At their presser, when asked about their new hire, UFC brass seemed insulted when asking about Piro and independent oversight, “To even think that he would go against the principles and values … and make decisions for financial reasons or business purposes, you haven’t done your homework on George Piro.”

So, Bloody Elbow’s Zach Arnold did his homework on Mr. Piro and his law enforcement background which he says “tells an incredibly unique story that only piques our curiosity as to why he was hired by UFC.”

We’ll post that on Bloody Elbow tomorrow but you can read it now on our Substack site.

USADA CEO outlines problems with new UFC system

The split with USADA was apparently quite heated and dramatic and a long time coming. Noted expert in professional corporate conduct Dana White says USADA boss Travis Tygart’s behavior crossed several lines.

Dana White says Tygart went full Britney Spears

“This guy went full Britney Spears and lost his mind,” Dana White said at a recent UFC presser (transcript via MMA Junkie). “Get ready, you’re probably going to see this guy on Instagram dancing with knives, probably in the next two weeks or something. He went nuts. He lost his mind, and it is what it is. It’s whatever.”

Whatever may have happened on the call, here’s what Tygart had to say about the UFC’s new drug testing style, using separate agencies for sample collection and testing and oversight rather than hiring one consistent partner like USADA.

USADA and UFC anti-doping program logo

Tygart on UFC’s new system

“[Drug Free Sport International], for example,” Tygart noted, stating the kind of company that’s “willing to run any kind of program, whether it has credibility or not.” “And then they’ll probably try to subcontract out with a laboratory, and then UFC likely will handle all the results will be my guess. So they’ll bring it in-house and control every aspect to it: Who’s tested, what’s tested for, at what times they’re tested, send out collectors to go test it. I don’t know, but that’s my prediction for sure.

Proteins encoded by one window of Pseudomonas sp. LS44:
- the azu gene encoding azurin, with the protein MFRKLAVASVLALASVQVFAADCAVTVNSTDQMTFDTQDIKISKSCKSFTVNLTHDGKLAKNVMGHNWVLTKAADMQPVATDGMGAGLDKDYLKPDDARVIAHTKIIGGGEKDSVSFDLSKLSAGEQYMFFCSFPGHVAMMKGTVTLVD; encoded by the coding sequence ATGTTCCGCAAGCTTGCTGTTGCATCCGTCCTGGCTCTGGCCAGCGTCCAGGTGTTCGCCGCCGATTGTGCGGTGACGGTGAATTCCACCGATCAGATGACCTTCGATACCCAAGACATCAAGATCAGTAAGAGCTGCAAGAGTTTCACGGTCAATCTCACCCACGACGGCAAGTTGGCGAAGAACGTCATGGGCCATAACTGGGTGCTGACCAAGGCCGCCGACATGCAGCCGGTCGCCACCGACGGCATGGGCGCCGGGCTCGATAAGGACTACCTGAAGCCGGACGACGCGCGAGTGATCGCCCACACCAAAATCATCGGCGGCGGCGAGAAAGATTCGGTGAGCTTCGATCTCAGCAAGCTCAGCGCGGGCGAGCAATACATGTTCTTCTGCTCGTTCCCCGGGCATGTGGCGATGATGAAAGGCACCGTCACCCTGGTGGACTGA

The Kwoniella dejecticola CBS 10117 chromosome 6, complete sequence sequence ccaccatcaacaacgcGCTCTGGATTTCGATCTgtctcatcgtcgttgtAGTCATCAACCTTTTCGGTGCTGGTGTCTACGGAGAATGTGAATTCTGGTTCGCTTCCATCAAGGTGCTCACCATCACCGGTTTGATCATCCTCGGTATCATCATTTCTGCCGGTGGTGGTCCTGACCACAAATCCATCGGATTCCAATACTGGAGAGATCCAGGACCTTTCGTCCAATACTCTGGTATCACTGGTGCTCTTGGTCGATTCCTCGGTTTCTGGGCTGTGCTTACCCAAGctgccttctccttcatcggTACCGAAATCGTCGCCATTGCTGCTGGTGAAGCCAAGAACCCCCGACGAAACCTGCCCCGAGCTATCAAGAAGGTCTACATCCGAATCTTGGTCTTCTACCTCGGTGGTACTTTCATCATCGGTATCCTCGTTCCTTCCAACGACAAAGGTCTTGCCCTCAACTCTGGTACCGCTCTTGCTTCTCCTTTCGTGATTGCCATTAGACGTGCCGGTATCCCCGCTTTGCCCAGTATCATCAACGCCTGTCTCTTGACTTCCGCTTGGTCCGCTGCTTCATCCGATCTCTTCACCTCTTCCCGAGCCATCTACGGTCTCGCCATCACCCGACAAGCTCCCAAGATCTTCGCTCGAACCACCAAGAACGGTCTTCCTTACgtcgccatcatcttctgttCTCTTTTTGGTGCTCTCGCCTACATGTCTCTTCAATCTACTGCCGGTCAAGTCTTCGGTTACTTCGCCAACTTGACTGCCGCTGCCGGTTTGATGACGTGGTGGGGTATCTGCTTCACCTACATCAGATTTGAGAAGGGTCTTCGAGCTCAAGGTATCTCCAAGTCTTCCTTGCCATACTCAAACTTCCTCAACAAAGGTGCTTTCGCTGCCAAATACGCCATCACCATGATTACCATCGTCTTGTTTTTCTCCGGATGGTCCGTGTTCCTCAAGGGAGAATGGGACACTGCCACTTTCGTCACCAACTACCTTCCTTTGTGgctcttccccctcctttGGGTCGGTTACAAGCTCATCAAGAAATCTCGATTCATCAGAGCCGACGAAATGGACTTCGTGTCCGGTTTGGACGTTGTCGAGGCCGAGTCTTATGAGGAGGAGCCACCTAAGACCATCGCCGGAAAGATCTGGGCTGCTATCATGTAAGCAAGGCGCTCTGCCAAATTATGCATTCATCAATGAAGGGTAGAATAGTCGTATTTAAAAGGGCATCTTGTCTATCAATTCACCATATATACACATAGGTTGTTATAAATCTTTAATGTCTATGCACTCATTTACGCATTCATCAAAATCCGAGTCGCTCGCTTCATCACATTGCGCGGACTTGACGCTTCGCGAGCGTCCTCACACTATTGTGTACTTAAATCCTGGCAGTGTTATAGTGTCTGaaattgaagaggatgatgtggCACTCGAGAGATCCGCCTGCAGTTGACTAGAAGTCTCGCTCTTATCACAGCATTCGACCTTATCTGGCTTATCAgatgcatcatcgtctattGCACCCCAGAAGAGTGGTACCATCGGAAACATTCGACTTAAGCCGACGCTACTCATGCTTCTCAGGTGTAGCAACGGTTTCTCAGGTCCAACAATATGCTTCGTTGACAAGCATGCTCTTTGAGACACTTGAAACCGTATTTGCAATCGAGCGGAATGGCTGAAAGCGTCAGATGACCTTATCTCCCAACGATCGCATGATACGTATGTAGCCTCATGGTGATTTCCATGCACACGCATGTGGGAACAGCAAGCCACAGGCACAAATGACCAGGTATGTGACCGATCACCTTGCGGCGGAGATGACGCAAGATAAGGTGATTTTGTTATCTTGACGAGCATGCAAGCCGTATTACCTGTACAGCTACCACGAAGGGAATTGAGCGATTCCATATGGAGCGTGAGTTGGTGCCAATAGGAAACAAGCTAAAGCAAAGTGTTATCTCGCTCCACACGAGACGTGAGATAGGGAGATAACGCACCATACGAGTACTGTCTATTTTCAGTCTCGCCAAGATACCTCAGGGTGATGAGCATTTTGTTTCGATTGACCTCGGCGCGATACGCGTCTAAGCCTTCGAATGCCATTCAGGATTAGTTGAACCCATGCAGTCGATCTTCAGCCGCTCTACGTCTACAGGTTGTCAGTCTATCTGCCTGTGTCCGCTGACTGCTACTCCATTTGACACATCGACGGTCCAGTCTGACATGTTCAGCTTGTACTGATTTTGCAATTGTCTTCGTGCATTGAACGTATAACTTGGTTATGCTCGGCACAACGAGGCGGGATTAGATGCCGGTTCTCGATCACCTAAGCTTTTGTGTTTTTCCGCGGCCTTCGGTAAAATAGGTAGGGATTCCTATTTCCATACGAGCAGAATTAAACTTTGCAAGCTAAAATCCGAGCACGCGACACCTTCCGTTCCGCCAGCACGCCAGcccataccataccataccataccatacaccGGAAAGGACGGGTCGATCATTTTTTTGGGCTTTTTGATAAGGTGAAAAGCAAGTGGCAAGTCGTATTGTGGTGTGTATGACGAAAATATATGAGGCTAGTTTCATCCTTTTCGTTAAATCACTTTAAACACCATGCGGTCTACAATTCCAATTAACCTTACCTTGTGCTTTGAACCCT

“That’s not a model that comes close, probability-wise and effectiveness-wise. But that’s the model you can control and get the results that you want when you want them, without the same level of openness and transparency and independence that our program provides.”

Given the UFC’s history and the complete lack of input or leverage on the part of the fighters, Matt Brown’s concerns might be very justified.

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About the author
Nate Wilcox
Nate Wilcox

Nate Wilcox is the founding editor of BloodyElbow.com. As such he has hired every editor and writer to work for the site. Wilcox’s writing for BE is known for its emphasis on MMA history, the evolution of fighting techniques and strong opinions. Wilcox developed the SBN MMA consensus rankings which were featured in USA Today from 2009 to 2011. Before founding BE, Wilcox was a political operative working for such figures as Senators John Kerry and Mark Warner and an early political blogger. He is the co-author of Netroots Rising, a history of the political blogosphere from 2003 to 2007. Wilcox also hosts the Let It Roll podcast on music history for the Pantheon Podcast Network.